Today’s article is written for the Reach To Teach Blog Carnival , a monthly series that focuses on providing helpful tips and advice to ESL teachers around the globe. The host for this month is ‘Reach To Teach’, here you can find other similar articles. I’ll be posting a new ESL related article to this blog on the 5th of every month. Check back for more articles, and if you’d like to contribute to next month’s Blog Carnival, please get in touch with Dean at dean@
reachtoteachrecruiting.com, and he’ll let you know how you can start participating!
I did a lot of research on teaching English abroad during my senior year in college. I read tons of personal blogs from young people teaching around the world. I read advice columns on where to apply, how to apply, what to bring, how to prepare. I researched online TEFL courses, I connected with friends of friends who had taught abroad. I lived and breathed the search for an English teaching position in a foreign country where I could do my work well, learn a new language and experience a different culture.
A lot of myths were addressed and discarded in all of this reading material, but one myth that was somewhat pervasive, and not often addressed, was the often underlying idea of a “savior complex”.
Let me explain – most people I know who go to teach English abroad go because they want to travel and they like to teach. And that’s about it. Not some deep, subconscious desire for greatness or heroic deeds. A lot of people do it to make money, like any job, and they look at jobs in China or South Korea. But when it comes to the jobs labeled “volunteer” or the jobs in developing countries, underlying much of the promotional material and idealistic applicants is this idea of swooping in as a hero, of somehow “saving” the poor students from whatever educational morass they have fallen into. The savior complex is found at some point in just about every volunteer opportunity, both local and abroad.
I came across this article recently that argues that volunteering to teach English abroad is problematic. I disagree with it for many reasons, mostly because I was an English teacher and most of my fellow teachers were qualified, serious about teaching, seeking to improve, and devoted enough to talk advanced grammar points over beers. (Also, even if the English teacher is under-qualified, isn't it better than having no English teacher?) (Also, why not mix work and play/teaching and travel? Don’t we all choose jobs and schools based on other factors, such as location or if they have awesome hang gliding/ice skating/whatever-your-hobby-is opportunities?) (Ok, maybe I need a whole post to refute this article.)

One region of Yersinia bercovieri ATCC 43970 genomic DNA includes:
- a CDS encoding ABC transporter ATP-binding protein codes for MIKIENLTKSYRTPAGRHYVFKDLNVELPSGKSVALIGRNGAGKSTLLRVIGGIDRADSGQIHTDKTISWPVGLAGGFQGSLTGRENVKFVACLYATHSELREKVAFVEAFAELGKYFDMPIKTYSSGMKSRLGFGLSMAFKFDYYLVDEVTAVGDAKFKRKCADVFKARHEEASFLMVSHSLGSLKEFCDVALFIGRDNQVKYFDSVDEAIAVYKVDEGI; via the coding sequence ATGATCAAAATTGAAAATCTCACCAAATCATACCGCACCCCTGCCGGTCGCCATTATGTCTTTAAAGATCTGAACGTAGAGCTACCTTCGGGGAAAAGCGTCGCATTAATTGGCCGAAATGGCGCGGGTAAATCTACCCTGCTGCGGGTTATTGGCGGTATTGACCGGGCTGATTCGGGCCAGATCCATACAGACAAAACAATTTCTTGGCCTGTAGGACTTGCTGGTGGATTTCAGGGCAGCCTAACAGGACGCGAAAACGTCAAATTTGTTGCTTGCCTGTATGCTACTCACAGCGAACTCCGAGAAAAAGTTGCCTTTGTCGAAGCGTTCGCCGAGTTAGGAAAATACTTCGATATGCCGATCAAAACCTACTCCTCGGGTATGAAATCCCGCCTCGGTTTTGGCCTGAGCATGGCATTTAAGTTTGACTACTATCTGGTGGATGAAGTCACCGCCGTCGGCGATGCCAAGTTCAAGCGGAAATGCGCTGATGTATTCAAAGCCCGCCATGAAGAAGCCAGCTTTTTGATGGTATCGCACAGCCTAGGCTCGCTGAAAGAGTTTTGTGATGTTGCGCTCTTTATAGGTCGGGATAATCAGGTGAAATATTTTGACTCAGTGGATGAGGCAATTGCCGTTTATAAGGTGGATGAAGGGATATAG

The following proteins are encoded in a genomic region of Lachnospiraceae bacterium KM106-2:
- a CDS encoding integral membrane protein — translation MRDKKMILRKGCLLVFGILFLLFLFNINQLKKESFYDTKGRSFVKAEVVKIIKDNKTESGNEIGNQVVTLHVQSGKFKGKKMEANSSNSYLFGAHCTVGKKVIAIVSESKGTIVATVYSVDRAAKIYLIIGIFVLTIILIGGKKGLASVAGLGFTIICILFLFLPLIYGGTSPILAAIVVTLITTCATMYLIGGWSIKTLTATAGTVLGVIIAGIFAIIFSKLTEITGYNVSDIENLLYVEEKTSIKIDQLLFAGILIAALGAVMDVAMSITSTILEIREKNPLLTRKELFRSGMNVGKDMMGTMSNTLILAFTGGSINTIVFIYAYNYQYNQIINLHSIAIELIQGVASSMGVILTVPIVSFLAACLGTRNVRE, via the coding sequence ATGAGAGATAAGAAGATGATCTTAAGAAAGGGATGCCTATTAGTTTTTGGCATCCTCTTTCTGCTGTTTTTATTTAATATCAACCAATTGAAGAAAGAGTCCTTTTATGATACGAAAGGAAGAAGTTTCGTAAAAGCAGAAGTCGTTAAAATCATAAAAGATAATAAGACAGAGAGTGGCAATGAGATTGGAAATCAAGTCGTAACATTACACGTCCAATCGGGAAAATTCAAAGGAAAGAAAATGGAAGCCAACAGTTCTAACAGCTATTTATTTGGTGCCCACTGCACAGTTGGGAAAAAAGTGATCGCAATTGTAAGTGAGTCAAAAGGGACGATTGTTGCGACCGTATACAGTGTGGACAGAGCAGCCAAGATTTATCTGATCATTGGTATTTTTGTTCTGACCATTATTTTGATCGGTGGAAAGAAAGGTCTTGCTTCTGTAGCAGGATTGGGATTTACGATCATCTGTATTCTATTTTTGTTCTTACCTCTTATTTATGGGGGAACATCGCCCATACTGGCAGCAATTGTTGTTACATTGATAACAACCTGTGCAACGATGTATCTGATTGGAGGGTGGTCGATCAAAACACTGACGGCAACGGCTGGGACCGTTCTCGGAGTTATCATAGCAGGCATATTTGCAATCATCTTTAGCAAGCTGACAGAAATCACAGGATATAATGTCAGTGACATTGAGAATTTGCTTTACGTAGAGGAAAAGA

Let me say it again, I THINK GOING TO TEACH ENGLISH ABROAD IS A GREAT THING AND AWESOME OPPORTUNITY! But I think the existence of the article speaks to the fact that the myth of being an English teaching “savior” still exists. Unqualified, starry-eyed hopefuls are still going out there not because they want to be good teachers, and not (I think) just because they want to travel, but because they have an idea of “changing the world” (read: save the poor little children). We hope to encourage kids to break out of their tiny village and go on to bigger and better (read: our idea of better) things. We want to turn the school around, get the parents more involved and make the other teachers as idealistic and pumped as we are. Those are good things. But we don’t need to save someone. We don’t need to come in to change people, we need to come in open and humble enough to allow ourselves to be changed, and brave and bold enough to try new things, teach new things and sometimes be the “new thing” that broadens perspective.
Changing the world is not a myth, I’m still a believer enough to say that. But the idea that the students we teach need a foreign English-speaking hero to save them from something is, indeed, mythological. They DO need good teachers doing good work, who encourage and believe in them and get them excited about learning, and I think foreign teachers can fill that role! We might not be able to, or even need to, “save” anyone, but we can open their eyes to different ways of being, to different countries and customs. We can change one child's world by sparking their interest in a new language and giving them confidence to learn!
I was proud of the work I did in the country of Georgia. I didn't save anyone, I didn't change the entire culture of the school (cheating was still pervasive) or instill a deeper regard for education among the population of the town. But I did teach some students that English could be fun, even the grammar parts. I did take some of the weight off the local English teachers by making tests, doing grading and stepping in as substitute. In the Dominican Republic, I helped my adult students, mostly Haitian vendors, get more business opportunities by adding English phrases to their repertoire. And those are all good things. That was what I was supposed to do. I was paid (in the case of Georgia) to help the local teachers and introduce games and activities. I volunteered (in the case of the DR) to widen opportunities for Haitian immigrants.
The myth of coming in as “savior” can be harmful, because it 1. Puts way too much pressure on us as teachers 2. It focuses so much on what WE should do or want to change and closes us off from what the locals have to teach us or what they want and 3. If we are coming in as savior, it’s going to be really hard to just be. To just live. To make friends.
So get rid of that myth. Take that load off. Do your research, learn everything you can, pay attention in your training sessions. Be the very best teacher you can possibly be. Travel. Learn. Grow. And yes, in your own personal, small way, change the world.